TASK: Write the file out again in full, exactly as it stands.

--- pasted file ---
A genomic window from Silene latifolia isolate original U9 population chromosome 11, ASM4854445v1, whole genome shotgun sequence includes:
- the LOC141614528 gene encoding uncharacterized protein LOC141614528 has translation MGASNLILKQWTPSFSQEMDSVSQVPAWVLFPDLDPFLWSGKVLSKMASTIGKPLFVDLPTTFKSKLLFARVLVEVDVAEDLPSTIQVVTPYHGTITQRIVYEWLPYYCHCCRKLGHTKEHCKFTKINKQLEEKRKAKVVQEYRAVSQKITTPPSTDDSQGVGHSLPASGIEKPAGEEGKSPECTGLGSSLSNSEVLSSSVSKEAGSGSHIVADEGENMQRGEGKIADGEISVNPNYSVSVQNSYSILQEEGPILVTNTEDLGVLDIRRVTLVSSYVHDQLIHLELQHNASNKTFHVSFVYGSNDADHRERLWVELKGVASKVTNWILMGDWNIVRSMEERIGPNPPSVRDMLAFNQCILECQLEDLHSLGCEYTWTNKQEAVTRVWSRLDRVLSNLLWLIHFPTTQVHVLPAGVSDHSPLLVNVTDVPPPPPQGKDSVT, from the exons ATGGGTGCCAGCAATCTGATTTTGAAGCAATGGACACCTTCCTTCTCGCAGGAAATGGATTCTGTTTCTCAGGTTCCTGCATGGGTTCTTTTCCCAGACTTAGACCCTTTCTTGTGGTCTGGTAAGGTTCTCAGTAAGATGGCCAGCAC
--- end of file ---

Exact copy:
A genomic window from Silene latifolia isolate original U9 population chromosome 11, ASM4854445v1, whole genome shotgun sequence includes:
- the LOC141614528 gene encoding uncharacterized protein LOC141614528 has translation MGASNLILKQWTPSFSQEMDSVSQVPAWVLFPDLDPFLWSGKVLSKMASTIGKPLFVDLPTTFKSKLLFARVLVEVDVAEDLPSTIQVVTPYHGTITQRIVYEWLPYYCHCCRKLGHTKEHCKFTKINKQLEEKRKAKVVQEYRAVSQKITTPPSTDDSQGVGHSLPASGIEKPAGEEGKSPECTGLGSSLSNSEVLSSSVSKEAGSGSHIVADEGENMQRGEGKIADGEISVNPNYSVSVQNSYSILQEEGPILVTNTEDLGVLDIRRVTLVSSYVHDQLIHLELQHNASNKTFHVSFVYGSNDADHRERLWVELKGVASKVTNWILMGDWNIVRSMEERIGPNPPSVRDMLAFNQCILECQLEDLHSLGCEYTWTNKQEAVTRVWSRLDRVLSNLLWLIHFPTTQVHVLPAGVSDHSPLLVNVTDVPPPPPQGKDSVT, from the exons ATGGGTGCCAGCAATCTGATTTTGAAGCAATGGACACCTTCCTTCTCGCAGGAAATGGATTCTGTTTCTCAGGTTCCTGCATGGGTTCTTTTCCCAGACTTAGACCCTTTCTTGTGGTCTGGTAAGGTTCTCAGTAAGATGGCCAGCAC